OZ Minerals partners with Unearthed to encourage hydrogen innovations for mining

OZ Minerals has partnered with Unearthed to encourage innovators to come up with safe ways of applying hydrogen in the mining value chain and help decarbonise its operations.

Hydrogen Hypothesis is a Think & Act Differently™ (TAD) initiative powered by OZ Minerals, the companies said. It is underlined by the miner’s strategic aspiration to eliminate Scope 1 emissions and strive to systematically reduce Scope 2 and 3 emissions across its value chain.

OZ Minerals explained: “The use of hydrogen as a green, low carbon energy source is one of the most widely explored subjects on the planet today. In our journey towards zero carbon emissions, OZ Minerals recognises the importance of hydrogen and we want to better understand the potential uses cases.”

This challenge invites innovators from inside and outside the mining sector, across the globe to propose safe experiments to demonstrate the role hydrogen could play in the mining value chain and help OZ Minerals learn how it can support a transition to low carbon emission operations, OZ Minerals said.

The challenge, open to companies, teams and individuals from any industry including mining, energy, aerospace, transportation and others, is looking for mature or early-stage hydrogen technologies and concepts that can be applied to mining.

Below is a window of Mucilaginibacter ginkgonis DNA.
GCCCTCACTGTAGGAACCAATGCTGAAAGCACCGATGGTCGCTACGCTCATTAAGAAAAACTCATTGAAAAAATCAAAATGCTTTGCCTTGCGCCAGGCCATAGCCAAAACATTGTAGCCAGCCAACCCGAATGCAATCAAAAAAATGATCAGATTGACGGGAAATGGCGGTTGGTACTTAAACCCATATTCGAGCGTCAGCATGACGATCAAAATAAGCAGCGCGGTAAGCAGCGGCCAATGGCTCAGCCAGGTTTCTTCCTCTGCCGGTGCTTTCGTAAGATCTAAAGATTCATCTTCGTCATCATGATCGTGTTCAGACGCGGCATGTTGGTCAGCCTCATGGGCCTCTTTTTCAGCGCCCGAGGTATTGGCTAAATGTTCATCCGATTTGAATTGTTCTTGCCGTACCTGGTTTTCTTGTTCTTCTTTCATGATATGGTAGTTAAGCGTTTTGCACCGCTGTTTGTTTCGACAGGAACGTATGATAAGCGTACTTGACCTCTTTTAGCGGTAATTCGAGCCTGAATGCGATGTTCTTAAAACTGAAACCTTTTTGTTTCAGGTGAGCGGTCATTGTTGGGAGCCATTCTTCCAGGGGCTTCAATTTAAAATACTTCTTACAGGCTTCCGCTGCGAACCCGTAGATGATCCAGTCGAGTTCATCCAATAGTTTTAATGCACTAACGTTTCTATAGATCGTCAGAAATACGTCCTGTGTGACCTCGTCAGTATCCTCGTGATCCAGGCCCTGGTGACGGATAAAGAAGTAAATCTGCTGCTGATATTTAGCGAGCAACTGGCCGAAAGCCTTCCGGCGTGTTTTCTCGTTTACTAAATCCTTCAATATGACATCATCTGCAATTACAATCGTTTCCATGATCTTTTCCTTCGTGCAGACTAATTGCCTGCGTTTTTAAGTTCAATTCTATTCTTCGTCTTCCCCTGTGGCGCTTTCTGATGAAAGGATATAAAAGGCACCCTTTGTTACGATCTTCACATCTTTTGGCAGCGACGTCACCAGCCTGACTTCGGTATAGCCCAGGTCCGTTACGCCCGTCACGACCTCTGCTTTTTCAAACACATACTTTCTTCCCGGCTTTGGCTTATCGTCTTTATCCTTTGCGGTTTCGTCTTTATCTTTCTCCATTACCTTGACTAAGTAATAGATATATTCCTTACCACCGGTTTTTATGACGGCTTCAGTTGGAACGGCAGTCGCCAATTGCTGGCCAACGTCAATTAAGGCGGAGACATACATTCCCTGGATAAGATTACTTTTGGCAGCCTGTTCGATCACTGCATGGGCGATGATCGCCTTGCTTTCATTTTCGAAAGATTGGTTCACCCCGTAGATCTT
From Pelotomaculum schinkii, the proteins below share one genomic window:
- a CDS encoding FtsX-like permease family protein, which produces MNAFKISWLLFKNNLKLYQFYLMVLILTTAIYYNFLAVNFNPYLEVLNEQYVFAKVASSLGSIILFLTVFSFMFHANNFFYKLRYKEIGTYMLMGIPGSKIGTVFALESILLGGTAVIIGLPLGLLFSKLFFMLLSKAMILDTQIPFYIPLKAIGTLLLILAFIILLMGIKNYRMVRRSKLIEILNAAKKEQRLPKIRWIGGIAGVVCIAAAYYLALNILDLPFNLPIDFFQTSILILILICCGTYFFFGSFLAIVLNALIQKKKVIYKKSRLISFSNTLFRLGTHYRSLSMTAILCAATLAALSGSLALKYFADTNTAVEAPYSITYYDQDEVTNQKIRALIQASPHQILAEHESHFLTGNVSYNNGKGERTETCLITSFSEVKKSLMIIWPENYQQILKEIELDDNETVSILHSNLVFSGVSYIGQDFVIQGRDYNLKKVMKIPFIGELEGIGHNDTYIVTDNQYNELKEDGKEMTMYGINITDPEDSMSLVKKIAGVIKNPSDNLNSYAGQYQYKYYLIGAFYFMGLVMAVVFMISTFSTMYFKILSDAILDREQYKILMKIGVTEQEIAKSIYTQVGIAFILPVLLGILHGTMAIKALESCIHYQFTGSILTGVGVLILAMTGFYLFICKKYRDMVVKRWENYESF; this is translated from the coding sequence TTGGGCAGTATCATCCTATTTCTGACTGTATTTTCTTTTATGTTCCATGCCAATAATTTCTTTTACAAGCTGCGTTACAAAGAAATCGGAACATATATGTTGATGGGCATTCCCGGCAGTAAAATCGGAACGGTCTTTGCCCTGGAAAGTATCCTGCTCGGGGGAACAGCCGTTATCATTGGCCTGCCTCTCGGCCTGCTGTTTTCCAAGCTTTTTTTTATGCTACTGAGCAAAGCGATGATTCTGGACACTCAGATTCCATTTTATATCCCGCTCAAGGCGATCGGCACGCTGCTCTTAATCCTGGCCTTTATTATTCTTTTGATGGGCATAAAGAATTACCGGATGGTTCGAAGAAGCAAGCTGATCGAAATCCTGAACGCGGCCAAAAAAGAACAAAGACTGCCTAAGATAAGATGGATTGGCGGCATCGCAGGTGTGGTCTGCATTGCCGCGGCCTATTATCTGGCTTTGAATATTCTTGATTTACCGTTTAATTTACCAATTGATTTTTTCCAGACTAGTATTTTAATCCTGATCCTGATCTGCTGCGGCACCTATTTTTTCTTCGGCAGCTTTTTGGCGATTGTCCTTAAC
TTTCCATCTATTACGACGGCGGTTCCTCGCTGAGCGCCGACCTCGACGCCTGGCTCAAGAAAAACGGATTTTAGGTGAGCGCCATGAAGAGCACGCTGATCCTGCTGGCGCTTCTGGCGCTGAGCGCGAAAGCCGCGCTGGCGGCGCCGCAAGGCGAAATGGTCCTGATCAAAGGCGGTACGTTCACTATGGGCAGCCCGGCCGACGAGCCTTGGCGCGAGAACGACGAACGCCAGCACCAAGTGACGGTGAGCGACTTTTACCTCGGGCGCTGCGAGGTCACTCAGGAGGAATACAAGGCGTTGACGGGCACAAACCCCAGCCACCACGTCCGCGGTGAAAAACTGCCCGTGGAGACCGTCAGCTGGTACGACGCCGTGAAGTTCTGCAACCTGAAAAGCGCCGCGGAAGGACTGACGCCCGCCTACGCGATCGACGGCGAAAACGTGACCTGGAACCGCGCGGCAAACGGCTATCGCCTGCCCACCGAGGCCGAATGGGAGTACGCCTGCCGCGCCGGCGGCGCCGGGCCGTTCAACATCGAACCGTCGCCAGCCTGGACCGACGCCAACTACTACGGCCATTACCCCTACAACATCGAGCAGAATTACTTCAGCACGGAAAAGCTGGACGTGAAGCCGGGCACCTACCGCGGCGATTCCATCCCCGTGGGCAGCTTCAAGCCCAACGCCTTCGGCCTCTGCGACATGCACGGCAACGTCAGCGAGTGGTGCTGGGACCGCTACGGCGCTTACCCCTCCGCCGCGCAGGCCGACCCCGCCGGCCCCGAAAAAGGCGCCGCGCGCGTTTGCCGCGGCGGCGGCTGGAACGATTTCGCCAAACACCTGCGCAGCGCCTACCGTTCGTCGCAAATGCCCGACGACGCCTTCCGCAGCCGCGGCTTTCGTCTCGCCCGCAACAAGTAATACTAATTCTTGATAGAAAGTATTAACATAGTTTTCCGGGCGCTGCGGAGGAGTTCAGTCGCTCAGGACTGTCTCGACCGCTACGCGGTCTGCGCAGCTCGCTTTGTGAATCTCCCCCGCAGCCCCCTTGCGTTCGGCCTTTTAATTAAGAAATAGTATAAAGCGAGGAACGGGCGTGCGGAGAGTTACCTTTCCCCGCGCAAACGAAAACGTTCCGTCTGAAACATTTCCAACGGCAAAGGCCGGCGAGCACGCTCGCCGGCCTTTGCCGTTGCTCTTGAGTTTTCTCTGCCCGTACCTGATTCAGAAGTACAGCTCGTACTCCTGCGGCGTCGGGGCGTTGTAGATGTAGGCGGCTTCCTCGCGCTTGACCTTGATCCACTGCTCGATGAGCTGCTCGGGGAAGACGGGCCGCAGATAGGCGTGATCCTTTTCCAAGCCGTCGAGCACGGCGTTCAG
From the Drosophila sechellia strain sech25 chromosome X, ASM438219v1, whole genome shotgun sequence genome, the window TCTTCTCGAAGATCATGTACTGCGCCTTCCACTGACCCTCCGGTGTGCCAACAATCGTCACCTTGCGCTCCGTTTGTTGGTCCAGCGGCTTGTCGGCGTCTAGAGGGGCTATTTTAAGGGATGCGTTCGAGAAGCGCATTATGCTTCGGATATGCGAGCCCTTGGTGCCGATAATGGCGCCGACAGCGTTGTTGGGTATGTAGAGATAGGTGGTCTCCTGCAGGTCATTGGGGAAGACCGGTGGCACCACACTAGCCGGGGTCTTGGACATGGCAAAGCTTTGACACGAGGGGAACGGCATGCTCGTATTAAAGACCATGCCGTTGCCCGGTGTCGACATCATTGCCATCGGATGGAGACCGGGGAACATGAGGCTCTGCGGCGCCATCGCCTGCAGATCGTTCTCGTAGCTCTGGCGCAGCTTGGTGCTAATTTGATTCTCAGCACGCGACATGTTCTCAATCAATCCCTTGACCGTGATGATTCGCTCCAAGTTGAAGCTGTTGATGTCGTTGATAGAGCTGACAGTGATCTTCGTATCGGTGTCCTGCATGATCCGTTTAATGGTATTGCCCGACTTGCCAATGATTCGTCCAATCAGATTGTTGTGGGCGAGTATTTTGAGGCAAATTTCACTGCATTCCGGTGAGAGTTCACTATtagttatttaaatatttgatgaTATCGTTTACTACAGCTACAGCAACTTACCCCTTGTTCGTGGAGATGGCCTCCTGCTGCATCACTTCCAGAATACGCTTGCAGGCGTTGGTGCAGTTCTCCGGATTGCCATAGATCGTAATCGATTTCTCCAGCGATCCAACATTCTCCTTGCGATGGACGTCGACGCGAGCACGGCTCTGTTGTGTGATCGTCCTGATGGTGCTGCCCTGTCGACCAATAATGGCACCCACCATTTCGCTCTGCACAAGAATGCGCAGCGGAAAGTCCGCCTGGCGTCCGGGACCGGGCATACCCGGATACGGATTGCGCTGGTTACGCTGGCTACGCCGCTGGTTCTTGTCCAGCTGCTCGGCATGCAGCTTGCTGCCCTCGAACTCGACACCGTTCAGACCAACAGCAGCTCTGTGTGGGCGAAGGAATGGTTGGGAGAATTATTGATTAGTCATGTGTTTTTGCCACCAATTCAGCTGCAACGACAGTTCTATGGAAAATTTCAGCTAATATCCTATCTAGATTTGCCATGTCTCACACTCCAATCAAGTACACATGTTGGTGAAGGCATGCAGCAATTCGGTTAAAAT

Launched today, it has a final submission deadline of May 28.

OZ Minerals’ TAD incubator is a process and ecosystem designed to facilitate novel and challenging ideas that will accelerate the implementation of its strategy, the miner said.

“Our challenges are focused on themes aligned with our aspirations, namely Clean Products, Energy & Emissions, Waste & Water, Scalable & Adaptable Assets and Data & Technology,” it said. “The TAD process involves framing opportunities, diverging in our thinking to generate ideas, converging on experiments that we can use to test the best ideas, and then accelerating these experiments by providing funding, access to sites and support in developing ideas.”

As the challenge closes, select teams will be invited to participate in the TAD incubator’s Convergence and Accelerator phases, with the latter expected to run from June 28 onwards.

ZED70 Ti battery-electric vehicle takes trip underground at OZ Minerals’ Carrapateena